"CFP MSA Hardware Specification Revision 1.4", [online], [searched June 1, 2011], Internet <http://www.cfp-msa.org/Documents/CFP-MSA-HW-Spec-rev1- 40.pdf>

  By the way, in general, in a terminal processing such as attaching an optical connector of an optical fiber, a predetermined processing tolerance occurs in the length of the optical fiber after processing. In the separation type described above, it is necessary to take into account such processing tolerances and accommodate a plurality of optical fibers in the housing of the optical transceiver while ensuring a specified minimum bending radius. For this reason, it is necessary to widen the wiring space of the optical fiber in the housing. For example, the space between the circuit board on which electronic components for the transmission / reception module and the like are mounted may be used as the optical fiber wiring space.

  On the other hand, electronic components for the transmission / reception module include those that are relatively hot. For this reason, in the optical transceiver, it is necessary to provide a heat dissipation path for radiating heat generated in the electronic component to the housing. As such a heat dissipation path, for example, a case in which the housing and the electronic component are thermally connected immediately below the electronic component can be considered. In the case where such a heat dissipation path is provided, it is desirable to avoid wiring the optical fiber in the space immediately below the electronic component that becomes the heat dissipation path. For this purpose, since the degree of freedom of the installation position of the electronic component is small, it is necessary to limit the wiring space of the optical fiber so as to avoid the space immediately below the electronic component. In order to limit the wiring space, it is conceivable to reduce the processing tolerance of the optical fiber. However, reducing the processing tolerance of the optical fiber is accompanied by a decrease in the processing yield of the optical fiber, resulting in high cost Problem arises.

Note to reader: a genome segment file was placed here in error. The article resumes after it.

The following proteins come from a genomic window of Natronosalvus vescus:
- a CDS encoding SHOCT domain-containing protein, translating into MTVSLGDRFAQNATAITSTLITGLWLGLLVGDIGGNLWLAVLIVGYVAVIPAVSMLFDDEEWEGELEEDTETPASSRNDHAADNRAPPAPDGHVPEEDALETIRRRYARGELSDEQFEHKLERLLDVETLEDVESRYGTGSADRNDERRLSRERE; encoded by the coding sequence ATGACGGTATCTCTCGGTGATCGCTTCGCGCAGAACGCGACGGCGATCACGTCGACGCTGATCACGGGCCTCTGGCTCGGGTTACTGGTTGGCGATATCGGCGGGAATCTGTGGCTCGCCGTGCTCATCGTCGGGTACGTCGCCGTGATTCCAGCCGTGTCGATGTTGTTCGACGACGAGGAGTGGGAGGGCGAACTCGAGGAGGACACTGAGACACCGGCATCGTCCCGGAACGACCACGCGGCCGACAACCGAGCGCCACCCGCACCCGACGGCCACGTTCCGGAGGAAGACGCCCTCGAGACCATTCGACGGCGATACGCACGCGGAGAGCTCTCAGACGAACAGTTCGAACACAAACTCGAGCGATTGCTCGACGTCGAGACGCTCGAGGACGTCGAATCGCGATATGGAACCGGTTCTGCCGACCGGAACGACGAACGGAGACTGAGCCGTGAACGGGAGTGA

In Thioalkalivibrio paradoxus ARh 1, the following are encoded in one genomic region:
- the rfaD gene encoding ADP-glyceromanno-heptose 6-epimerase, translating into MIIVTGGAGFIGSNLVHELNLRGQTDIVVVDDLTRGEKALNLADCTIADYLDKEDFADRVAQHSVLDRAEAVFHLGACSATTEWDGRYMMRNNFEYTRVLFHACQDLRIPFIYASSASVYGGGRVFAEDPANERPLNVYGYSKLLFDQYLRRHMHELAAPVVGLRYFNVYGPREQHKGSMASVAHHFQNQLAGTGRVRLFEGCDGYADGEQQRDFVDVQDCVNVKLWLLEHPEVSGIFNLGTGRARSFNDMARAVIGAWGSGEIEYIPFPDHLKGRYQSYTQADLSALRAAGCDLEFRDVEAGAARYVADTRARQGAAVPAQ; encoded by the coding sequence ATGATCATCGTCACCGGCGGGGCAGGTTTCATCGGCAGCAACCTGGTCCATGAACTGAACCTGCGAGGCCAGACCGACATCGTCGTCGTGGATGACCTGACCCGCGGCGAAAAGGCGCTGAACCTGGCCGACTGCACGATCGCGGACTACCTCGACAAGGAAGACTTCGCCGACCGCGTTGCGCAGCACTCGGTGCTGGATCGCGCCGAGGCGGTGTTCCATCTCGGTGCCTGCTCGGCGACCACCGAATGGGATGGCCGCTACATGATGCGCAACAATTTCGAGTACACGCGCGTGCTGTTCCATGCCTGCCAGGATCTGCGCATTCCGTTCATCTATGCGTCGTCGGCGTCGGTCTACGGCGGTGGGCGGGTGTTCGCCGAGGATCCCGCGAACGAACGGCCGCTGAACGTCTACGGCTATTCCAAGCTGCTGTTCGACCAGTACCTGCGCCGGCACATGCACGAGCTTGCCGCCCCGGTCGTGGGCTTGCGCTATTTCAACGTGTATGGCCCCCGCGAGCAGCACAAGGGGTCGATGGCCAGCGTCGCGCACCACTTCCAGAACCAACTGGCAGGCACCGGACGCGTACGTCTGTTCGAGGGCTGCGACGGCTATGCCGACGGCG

This invention is made | formed in view of such a situation, and makes it a subject to provide the optical communication apparatus which can heat-radiate, without adding the restriction | limiting to the wiring space of an optical fiber.

  In order to solve the above-described problems, an optical communication device of the present invention has a housing having an inner surface including first and second sections arranged in a predetermined direction, and is disposed in the first section for optical communication. An optical component that outputs or inputs the light, an optical fiber optically connected to the optical component, a circuit board that is disposed in the second section and on which an electronic component for the optical component is mounted, And a fiber tray that is disposed between the inner surface of the housing and the circuit board in the section of the housing and defines a wiring space for the optical fiber and thermally connects the housing and the electronic component. A main body portion that is spaced apart from the inner surface of the housing and extends along the circuit board. The main body portion includes a facing area that faces the electronic component, and a wiring space is defined between the inner surface of the housing and the main body portion. Be special To.